Volume XXIII , issue 2 ( 2020 )back
A reconsideration of: ``Number systems characterized by their operative properties''81$-$89
Milosav M. Marjanović and Zoran Kadelburg
Serbian Academy of Sciences and Arts, Kneza Mihaila 35, 11000 Beograd, Serbia

Abstract

The starting point of our approach to the number systems is the selection of basic operative properties of the system $N_0$ of natural numbers with~ $0$. This set of properties has proved itself to be sufficient for extension of this system to the systems of integers $Z$, positive rational numbers $Q_+\cup\{0\}$ and rational numbers $Q$ and for the formation of basic operative properties of these extended systems. \par In all these cases of number systems, the corresponding set of numbers with basic operative properties is an example of a concrete algebraic structure. These structures can be viewed abstractly as the structure $(S, +, \cdot, <)$, where $S$ is a non-empty set, ``$+$'' and ``$\cdot$'' are two binary operations on $S$ and ``$<$'' is the order relation on $S$, which satisfy the postulated conditions that are formed according to the basic operative properties of these systems. When matched up with $N_0$, $Z$, $Q_+\cup\{0\}$ and $Q$, the structure $(S,+,\cdot,<)$ is called ordered semifield, ordered semifield with additive inverse, ordered semifield with multiplicative inverse and ordered field, respectively. Then, these number systems are characterized as being the smallest semifield with which they fit together. Proofs of these facts require deduction of some properties of all mentioned types of this abstract structure upon which they will be clearly relied. Hence, the main aim of this paper is this deduction and some improvements of proofs contained in the paper whose reconsideration is this note.

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Keywords: Number system; ordered semifield; operative property; characterization of number systems.

MSC Subject Classification: 97F40

MathEduc Subject Classification: F43

Data science for novice students: A didactic approach to data mining using neural networks90$-$101
Djordje M. Kadijevich
Institute for Educational Research, Dobrinjska 11/III, Belgrade, Serbia

Abstract

This paper presents a way to introduce data science to college (business) students. To this end, data mining using neural networks may be practiced. After briefly clarifying the main differences between data science and data mining, the work with neural networks is examined in detail. The examination deals with the features and affordances of this work, as well as its expected challenges with possible reasons. The paper ends with a number of implications for practice, teacher education, and research.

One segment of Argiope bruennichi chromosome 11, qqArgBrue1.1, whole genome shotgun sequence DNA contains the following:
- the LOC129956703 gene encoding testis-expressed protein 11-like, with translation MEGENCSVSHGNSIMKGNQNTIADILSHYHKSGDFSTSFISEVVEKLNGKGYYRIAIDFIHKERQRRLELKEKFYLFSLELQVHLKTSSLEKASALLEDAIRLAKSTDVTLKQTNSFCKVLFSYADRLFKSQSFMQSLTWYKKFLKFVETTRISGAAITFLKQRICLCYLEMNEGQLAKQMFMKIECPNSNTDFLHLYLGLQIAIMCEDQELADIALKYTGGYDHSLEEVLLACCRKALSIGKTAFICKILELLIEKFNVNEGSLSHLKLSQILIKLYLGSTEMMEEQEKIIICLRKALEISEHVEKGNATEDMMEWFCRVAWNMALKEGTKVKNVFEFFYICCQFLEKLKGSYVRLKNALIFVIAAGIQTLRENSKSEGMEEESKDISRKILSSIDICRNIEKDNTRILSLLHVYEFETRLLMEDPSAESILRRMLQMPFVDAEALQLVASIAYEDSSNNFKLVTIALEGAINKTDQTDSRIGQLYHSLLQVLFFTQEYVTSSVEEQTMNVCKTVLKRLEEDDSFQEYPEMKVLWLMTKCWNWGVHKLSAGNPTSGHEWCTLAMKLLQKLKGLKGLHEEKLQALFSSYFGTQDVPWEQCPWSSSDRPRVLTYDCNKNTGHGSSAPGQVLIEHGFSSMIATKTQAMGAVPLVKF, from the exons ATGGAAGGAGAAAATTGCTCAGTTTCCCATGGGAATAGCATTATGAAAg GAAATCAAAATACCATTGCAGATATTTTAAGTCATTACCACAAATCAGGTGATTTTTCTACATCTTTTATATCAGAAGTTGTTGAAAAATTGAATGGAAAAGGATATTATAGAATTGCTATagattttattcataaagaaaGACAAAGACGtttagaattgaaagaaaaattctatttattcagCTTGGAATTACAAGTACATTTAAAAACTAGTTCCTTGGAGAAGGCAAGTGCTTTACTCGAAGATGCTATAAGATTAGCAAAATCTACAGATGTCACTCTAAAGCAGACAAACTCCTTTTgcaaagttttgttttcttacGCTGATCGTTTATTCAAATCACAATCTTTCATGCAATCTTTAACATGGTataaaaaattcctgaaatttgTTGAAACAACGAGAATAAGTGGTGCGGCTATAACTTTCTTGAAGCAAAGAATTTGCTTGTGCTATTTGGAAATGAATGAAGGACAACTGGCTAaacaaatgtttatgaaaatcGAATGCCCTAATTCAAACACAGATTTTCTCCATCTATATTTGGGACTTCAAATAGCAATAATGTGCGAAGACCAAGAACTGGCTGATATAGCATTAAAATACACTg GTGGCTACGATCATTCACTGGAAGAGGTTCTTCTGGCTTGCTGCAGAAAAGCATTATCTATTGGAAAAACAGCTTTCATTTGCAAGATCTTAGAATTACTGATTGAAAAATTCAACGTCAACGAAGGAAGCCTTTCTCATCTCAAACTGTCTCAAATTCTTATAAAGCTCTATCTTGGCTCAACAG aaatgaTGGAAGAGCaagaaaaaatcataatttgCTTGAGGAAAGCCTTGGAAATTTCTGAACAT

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Keywords: Neural networks; data mining; data science; college education.

MSC Subject Classification: 97K80, 97P80

MathEduc Subject Classification: K85, P85

On some properties of triangle $OIG$102$-$108
Yu. N. Maltsev and A. S. Monastyreva
Altai State Pedagogical University, Barnaui, Russia, 656031

Abstract

Let $O$ be the circumcenter of a triangle $ABC$, $I$ the incenter and $G$ the centroid of $ABC$. In this paper, we study properties of the triangle $OIG$.

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Keywords: Centroid; circumcenter; incenter.

MSC Subject Classification: 97G40

MathEduc Subject Classification: G44

A case study of a student who created problems for a mathematics competition109$-$116
Andreas Poulos
Department of Mathematics, Aristotle University of Thessaloniki, Mykonou 11, 54638, Thessaloniki, Greece

Abstract

In this article we present the conclusions drawn from our research on the subject of problem posing for mathematics competitions. We present the case study of a student who is familiar with problem solving, has understood what problem posing means and what is a mathematical problematic situation, has proven his mathematical skills, and is asked to create his own mathematical problem. The conclusions drawn from this research are, firstly, on the relation of mathematical creativity and mathematical problem posing, secondly, on the relation of mathematical education and self-education, and thirdly on the relationship between the creator of a problem and the potential solver of the problem.

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Keywords: Problem solving; problem posing; mathematical creativity; problem situation.

MSC Subject Classification: 97D50

MathEduc Subject Classification: D54